They are also confusing the issue, the argument doesn’t stipulate that unbelievers must be SAVED (justified) or redemption applied. The argument should be argued that the unbelievers have a divine pardon, but remain in their sinful state or fallen condition (but not guilty of any sin). Thus they have nothing to be condemned to hell over. It doesn’t state that they must receive union with Christ apart from faith.
Third, the argument entails justification at the cross, an antinomian or hyper-Calvinist error. At the cross, Christ did indeed satisfy the legal debts all people have. But nowhere in Scripture are we told that at the point of the atonement we are ipso facto forgiven of our sins when Christ suffered the penalty we deserve.
Does Sam even hold to Sola Fide anymore? Where does Sam even stand on these various issues? Slick points out a distinction between atonement and justification. Didn’t he apostatize to the Assyrian Church of the East? These are related doctrine but they are not identical. Atonement is the event where a substitute is presented as an offering for sin and receives the due punishment for the offenses of the guilty party. Justification is the legal declaration of that pardon. But justification has two parts, aka double imputation. This is not merely where our sins are imputed to Christ, but also we receive the imputation of Christ’s righteousness. Why would these things have to happen during the atonement? What is the significant difference between “satisfy the legal debts” and being “forgiven of our sins”? An atonement just is an attempt to satisfy God’s retributive justice. When does Sam think Christ atoned for his sins, 2,000 years ago or when he believed?
Fourth, the argument overlooks the problem of how all those who ultimately believe that their sin-debt was canceled at the cross, can, while still in their unbelieving state, be under condemnation and threatened with eternal damnation, as Paul says they are in Eph 2:1-3? The argument entails that none of the unbelieving elect (those who will believe on Christ at some point) are in a damnable state, at least since the time of the cross, which is simply false.
This is a common problem in regard to both Calvinism and Classical Theism. It seems that divine judgment is upon the elect because their remaining in their state inherited from Adam, but it is the case that the fallen state is destined to be removed by regeneration. The atonement occurring in Christ’s time doesn’t undermine the idea that God saves people with other conditions. Just because Christ atoned for you doesn’t entail that you’re saved from other steps in the salvific process. The notion that redemption is accomplished and not applied (ever) is the issue. In Calvinism, the elect is born atoned for, but they still are children of wrath because they are born unregenerate.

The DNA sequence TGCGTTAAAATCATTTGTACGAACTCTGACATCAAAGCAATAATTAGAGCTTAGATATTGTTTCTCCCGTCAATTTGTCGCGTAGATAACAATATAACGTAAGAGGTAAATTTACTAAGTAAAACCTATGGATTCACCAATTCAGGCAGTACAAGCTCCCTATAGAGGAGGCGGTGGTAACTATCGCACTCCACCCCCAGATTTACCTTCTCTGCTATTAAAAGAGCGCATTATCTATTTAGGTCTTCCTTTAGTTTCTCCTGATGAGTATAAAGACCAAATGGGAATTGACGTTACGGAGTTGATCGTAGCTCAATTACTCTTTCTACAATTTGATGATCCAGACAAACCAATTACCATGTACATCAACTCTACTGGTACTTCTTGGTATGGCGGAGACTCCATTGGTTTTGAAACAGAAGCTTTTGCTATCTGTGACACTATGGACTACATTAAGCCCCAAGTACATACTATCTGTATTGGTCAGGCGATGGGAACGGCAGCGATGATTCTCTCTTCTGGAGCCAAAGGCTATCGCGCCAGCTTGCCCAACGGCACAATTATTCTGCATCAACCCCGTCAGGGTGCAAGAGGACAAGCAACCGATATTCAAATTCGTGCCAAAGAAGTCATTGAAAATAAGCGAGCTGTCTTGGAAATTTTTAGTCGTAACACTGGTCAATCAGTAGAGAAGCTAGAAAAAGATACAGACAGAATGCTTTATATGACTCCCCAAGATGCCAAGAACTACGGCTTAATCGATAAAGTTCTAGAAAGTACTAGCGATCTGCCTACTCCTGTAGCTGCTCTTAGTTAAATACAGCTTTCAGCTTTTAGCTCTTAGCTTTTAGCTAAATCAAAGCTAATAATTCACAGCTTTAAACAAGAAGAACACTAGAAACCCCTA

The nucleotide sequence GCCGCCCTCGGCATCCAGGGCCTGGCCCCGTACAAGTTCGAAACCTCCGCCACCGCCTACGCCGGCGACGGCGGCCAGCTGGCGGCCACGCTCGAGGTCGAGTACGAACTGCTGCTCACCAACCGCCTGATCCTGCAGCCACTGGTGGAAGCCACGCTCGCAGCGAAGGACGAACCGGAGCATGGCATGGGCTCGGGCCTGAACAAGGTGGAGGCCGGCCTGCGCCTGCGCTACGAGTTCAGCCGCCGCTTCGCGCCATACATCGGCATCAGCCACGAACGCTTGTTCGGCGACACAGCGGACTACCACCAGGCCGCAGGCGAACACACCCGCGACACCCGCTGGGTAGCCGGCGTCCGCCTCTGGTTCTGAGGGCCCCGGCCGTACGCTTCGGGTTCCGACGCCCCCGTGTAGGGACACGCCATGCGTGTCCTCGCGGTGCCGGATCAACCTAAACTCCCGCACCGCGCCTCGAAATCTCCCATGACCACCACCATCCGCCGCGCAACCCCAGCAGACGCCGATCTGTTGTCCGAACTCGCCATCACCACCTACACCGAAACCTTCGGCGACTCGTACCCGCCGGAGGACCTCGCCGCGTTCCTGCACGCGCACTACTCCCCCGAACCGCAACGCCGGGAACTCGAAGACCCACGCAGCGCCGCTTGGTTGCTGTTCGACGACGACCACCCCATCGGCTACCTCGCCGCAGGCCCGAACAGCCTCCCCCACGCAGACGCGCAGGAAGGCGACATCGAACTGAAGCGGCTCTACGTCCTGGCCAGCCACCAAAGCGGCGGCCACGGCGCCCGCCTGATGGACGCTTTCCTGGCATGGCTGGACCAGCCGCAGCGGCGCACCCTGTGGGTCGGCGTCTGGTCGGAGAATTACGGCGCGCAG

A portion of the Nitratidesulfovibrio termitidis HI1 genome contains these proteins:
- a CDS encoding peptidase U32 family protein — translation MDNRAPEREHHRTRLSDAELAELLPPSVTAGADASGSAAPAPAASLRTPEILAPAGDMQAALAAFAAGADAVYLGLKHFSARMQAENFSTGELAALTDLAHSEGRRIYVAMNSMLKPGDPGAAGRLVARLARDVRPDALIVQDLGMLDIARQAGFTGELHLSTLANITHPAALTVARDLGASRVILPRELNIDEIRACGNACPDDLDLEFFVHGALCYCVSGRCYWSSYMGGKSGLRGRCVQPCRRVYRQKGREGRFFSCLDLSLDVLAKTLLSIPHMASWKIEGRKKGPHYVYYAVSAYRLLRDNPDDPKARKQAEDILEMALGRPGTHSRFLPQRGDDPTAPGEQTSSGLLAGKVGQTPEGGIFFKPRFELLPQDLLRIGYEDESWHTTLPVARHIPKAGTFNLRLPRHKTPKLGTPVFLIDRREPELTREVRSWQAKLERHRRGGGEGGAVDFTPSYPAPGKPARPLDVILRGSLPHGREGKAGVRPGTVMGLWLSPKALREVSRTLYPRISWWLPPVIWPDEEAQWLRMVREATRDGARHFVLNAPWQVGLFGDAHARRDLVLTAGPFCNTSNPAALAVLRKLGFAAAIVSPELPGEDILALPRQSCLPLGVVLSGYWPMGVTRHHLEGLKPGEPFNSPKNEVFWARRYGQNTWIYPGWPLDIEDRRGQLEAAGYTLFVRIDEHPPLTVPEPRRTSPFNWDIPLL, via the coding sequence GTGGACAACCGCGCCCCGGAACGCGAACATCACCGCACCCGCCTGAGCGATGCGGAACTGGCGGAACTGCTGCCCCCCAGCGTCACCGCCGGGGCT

The notion that they can be threatened with damnation is purely hypothetical. They are challenged that if Christ did not die for them, then they are chosen for damnation.
Paul expressly states that Christ reconciled the whole entire creation that he brought into existence by making peace through the blood of his cross. The Lord accomplished this work all by himself apart from anyone having to believe or repent.
Matt Slick’s worst point in the debate was over Colossians 1:20. He wouldn’t admit to basic things that are obviously true. The “all things” are parallel and they are in the context of the universal effects of the creation (from old to new). Slick’s objection regarding Satan was a valid question but not a knock-down argument because Sam retort basically resolves the issue in his atonement theory. Slick was avoiding interpreting those verses and denying things that are obviously true. Slick, on another show, stated that he denied that “all things” refer to the totality of everything that isn’t divine because it would imply that Satan is reconciled and that God created evil. I asked Matt if he was an Augustinian in regard to the ontological status of evil. He denied that position and opted for a theory where evil isn’t merely a privation of existence. The issue with this theory is it entails that evil is uncreated.
Sam Shamoun’s mistakes are simple in regards to Col. 1:15-20. The problem is not that it refers to everything, but rather what he takes reconciliation to mean. He reduces that merely to a soteriological meaning. That idea isn’t plainly evident from the text, but we have good reason to think that it is much wider in its meaning. Eph. 2 uses the phrase in another way about the relationship between Jews and Gentiles. In fact, it is incoherent to talk about rocks, sticks, and water (or any other inanimate object for that matter) as atoned for. These things aren’t agents and they can’t sin. So, the passages could hardly have such a narrow usage in focus. Rather than saying Jesus died for rocks sins to be forgiven, we can say that Christ’s death on the cross accomplishes not only the redemption of his people but also the renewal of creation. Sam has to expand the meaning or have an incoherent interpretation. The text simply goes beyond soteriological lines and into eschatological talk about the kingdom to come. That means it is consistent with limited atonement because it can just be the case that God is simply atoning for the elect and through his death setting up final cosmic renewal where everything will be set right.
There were more arguments in this debate, but nothing that needs to be said for now.